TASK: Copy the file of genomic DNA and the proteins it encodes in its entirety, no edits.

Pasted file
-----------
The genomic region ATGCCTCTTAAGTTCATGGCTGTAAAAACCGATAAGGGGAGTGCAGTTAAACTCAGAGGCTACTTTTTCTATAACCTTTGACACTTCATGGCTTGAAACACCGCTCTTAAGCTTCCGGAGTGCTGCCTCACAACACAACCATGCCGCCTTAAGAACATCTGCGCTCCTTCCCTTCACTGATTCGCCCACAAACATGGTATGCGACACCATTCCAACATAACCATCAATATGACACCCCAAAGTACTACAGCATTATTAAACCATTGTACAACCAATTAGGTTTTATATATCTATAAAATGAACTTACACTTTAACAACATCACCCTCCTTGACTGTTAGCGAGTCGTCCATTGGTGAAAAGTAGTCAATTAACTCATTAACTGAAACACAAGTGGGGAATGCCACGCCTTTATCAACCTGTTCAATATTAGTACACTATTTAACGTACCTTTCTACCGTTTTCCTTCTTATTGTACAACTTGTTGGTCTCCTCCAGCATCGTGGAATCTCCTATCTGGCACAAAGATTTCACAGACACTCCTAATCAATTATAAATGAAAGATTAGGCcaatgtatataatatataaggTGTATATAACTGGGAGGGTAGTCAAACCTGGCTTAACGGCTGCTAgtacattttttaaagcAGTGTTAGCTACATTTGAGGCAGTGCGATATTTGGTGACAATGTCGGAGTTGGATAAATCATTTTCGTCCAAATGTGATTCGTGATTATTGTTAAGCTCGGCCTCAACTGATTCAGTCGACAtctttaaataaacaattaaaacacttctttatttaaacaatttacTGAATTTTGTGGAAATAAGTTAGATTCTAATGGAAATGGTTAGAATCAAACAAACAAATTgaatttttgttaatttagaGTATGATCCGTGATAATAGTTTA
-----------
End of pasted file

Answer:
The genomic region ATGCCTCTTAAGTTCATGGCTGTAAAAACCGATAAGGGGAGTGCAGTTAAACTCAGAGGCTACTTTTTCTATAACCTTTGACACTTCATGGCTTGAAACACCGCTCTTAAGCTTCCGGAGTGCTGCCTCACAACACAACCATGCCGCCTTAAGAACATCTGCGCTCCTTCCCTTCACTGATTCGCCCACAAACATGGTATGCGACACCATTCCAACATAACCATCAATATGACACCCCAAAGTACTACAGCATTATTAAACCATTGTACAACCAATTAGGTTTTATATATCTATAAAATGAACTTACACTTTAACAACATCACCCTCCTTGACTGTTAGCGAGTCGTCCATTGGTGAAAAGTAGTCAATTAACTCATTAACTGAAACACAAGTGGGGAATGCCACGCCTTTATCAACCTGTTCAATATTAGTACACTATTTAACGTACCTTTCTACCGTTTTCCTTCTTATTGTACAACTTGTTGGTCTCCTCCAGCATCGTGGAATCTCCTATCTGGCACAAAGATTTCACAGACACTCCTAATCAATTATAAATGAAAGATTAGGCcaatgtatataatatataaggTGTATATAACTGGGAGGGTAGTCAAACCTGGCTTAACGGCTGCTAgtacattttttaaagcAGTGTTAGCTACATTTGAGGCAGTGCGATATTTGGTGACAATGTCGGAGTTGGATAAATCATTTTCGTCCAAATGTGATTCGTGATTATTGTTAAGCTCGGCCTCAACTGATTCAGTCGACAtctttaaataaacaattaaaacacttctttatttaaacaatttacTGAATTTTGTGGAAATAAGTTAGATTCTAATGGAAATGGTTAGAATCAAACAAACAAATTgaatttttgttaatttagaGTATGATCCGTGATAATAGTTTA